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India may not be immune to an SVB, Credit Suisse-induced recession

The bank crises are unlikely to result in a great financial disaster, but are sizeable enough to create volatility and shake confidence

Published: Mar 20, 2023 05:14:58 PM IST
Updated: Mar 20, 2023 05:41:37 PM IST

India may not be immune to an SVB, Credit Suisse-induced recessionSilicon Valley Bank (SVB) was closed by California bank regulators, making it the second largest bank failure since Washington Mutual in 2008. Image: Rebecca Noble / AFP
Nothing can be more lethal for any economy than the collapse of two large banks in two continents in such a short span of time. What the world fears is a snowballing of the crisis, just like the Asia financial crisis in 1997 or the Lehman Brothers failure that brought the world economy to a grinding halt following an economic recession.  
On March 10, Silicon Valley Bank (SVB) was closed by California bank regulators, making it the second largest bank failure since Washington Mutual in 2008. There was turbulence in Europe as well due to Credit Suisse, with its key shareholder refusing to provide additional support through infusion of capital.

While regulators have stepped in to bail out SVB, and UBS Group AG, Switzerland's largest banking group, has agreed to acquire the crisis-hit Credit Suisse Group AG in an unprecedented deal, investors are growing nervous of a financial contagion. As monetary tightening continues, investors fear the world economy may be rapidly sliding towards recession with the end of the easy money cycle making it riskier than ever before.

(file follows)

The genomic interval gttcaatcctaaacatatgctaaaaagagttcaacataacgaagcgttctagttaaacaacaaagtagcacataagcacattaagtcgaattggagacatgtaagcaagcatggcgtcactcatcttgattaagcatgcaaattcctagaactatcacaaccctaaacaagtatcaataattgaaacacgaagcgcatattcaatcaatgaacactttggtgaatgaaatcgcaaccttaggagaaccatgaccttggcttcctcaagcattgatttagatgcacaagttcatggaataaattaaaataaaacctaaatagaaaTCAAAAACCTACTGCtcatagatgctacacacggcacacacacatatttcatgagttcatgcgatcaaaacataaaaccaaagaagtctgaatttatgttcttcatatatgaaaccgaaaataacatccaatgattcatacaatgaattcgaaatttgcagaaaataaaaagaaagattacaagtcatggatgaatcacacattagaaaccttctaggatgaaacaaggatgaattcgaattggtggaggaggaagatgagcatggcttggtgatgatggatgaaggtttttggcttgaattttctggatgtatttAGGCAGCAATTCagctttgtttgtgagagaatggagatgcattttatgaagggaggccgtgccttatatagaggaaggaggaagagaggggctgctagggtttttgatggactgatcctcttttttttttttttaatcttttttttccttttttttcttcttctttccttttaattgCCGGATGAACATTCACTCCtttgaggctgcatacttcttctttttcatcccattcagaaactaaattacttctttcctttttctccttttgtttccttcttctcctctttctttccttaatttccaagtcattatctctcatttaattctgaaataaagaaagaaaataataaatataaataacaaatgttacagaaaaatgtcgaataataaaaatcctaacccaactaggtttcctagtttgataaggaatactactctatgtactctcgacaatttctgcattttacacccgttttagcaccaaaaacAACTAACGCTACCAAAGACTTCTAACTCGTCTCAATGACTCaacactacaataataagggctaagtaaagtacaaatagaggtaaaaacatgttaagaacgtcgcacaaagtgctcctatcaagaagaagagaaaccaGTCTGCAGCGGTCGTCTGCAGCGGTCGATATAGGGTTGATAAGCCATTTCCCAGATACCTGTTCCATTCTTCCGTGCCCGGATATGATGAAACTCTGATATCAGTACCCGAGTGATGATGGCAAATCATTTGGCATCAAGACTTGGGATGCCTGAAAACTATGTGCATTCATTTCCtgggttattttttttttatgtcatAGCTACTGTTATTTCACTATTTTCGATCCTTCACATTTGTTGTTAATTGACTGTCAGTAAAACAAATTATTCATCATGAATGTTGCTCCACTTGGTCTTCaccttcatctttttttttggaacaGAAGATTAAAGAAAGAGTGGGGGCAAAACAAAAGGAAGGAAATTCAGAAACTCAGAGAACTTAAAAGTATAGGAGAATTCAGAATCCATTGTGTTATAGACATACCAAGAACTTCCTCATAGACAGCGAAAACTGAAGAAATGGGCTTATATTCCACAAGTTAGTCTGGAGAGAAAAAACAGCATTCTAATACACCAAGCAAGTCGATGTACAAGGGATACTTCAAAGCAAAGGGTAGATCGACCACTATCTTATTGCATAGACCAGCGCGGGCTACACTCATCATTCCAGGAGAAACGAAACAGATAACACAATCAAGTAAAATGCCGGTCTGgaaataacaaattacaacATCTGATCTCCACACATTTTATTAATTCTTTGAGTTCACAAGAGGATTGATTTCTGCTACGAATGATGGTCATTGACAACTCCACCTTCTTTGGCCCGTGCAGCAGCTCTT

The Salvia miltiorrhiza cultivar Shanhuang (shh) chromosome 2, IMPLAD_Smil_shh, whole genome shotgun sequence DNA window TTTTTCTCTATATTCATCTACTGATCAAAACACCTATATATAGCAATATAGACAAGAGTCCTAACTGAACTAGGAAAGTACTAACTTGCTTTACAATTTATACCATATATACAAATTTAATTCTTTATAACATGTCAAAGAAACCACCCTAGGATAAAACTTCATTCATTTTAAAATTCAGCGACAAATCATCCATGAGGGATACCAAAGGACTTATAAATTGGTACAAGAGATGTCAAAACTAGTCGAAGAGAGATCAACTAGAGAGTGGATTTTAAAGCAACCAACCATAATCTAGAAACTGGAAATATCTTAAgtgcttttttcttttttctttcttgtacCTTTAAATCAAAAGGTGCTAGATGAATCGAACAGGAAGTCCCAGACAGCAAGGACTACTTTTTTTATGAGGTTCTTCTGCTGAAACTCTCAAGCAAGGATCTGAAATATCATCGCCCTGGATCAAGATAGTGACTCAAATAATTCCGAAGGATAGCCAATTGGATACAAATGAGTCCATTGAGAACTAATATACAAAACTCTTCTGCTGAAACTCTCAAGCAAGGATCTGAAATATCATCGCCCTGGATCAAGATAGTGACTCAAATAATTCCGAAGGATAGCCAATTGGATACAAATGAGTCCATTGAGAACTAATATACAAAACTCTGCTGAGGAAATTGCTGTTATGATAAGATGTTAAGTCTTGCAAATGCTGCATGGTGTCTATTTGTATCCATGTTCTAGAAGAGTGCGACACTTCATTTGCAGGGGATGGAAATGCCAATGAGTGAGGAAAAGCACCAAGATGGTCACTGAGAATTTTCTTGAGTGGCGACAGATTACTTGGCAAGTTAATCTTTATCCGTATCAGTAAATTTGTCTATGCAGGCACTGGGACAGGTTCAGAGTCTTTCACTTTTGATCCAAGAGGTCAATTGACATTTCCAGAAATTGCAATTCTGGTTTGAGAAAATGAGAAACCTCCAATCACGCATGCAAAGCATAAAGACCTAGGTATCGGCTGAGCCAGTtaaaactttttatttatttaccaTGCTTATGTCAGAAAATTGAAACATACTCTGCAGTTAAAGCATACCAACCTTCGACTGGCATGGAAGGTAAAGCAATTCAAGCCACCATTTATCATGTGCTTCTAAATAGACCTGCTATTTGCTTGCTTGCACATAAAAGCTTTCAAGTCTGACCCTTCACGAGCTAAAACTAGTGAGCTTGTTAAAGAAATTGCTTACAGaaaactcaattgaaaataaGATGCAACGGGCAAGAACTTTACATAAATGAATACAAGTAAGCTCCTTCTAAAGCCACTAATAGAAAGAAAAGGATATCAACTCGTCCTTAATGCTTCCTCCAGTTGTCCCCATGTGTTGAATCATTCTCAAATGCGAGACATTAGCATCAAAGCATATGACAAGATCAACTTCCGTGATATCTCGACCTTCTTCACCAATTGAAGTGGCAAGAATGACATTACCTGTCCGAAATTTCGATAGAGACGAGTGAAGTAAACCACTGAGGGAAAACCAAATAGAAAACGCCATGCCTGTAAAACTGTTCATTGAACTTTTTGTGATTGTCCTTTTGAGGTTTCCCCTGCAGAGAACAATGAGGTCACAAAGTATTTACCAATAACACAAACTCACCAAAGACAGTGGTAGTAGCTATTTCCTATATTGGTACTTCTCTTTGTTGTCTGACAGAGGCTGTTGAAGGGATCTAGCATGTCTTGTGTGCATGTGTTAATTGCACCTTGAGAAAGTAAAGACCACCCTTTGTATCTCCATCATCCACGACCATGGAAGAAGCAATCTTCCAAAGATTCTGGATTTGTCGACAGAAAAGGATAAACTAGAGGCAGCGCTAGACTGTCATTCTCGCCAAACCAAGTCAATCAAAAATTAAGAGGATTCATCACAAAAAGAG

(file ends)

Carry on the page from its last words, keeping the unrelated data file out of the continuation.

“Financial instability is fanning credit risk aversion globally and raising the likelihood of recessions in many economies, with one notable exception: China,” say Nomura analysts.  Although the analysts do not think there is any material fundamental impact on Asian stocks from US banking sector issues, there is always the risk of some “skeletons emerging from the closet”. They believe these issues will not be systemic to the health of the banking sector and continue to see medium-term value in Asian stocks.
Markets have been volatile since beginning of 2023 with slump in currencies and crude oil pushing investors to opt for asset classes other than just equity. Since January, Indian markets have been in a turmoil, declining around 5-6 percent while the US, China, Japan and Hong Kong have been volatile, but gaining.

Also read: SVB and Credit Suisse failure, and how it will affect your equity portfolio
Bond markets are also in a phase of extreme volatility around the banking crisis developments. “The yield curve has bull steepened by 60 basis points in a matter of days, something seen only a few times in history and usually the bond market’s way of saying recession risk is now more elevated. An inversion of the curve typically signals a recession within 12 months, but the real risk starts when it re-steepens from the trough,” says Michael J Wilson, equity strategist, Morgan Stanley.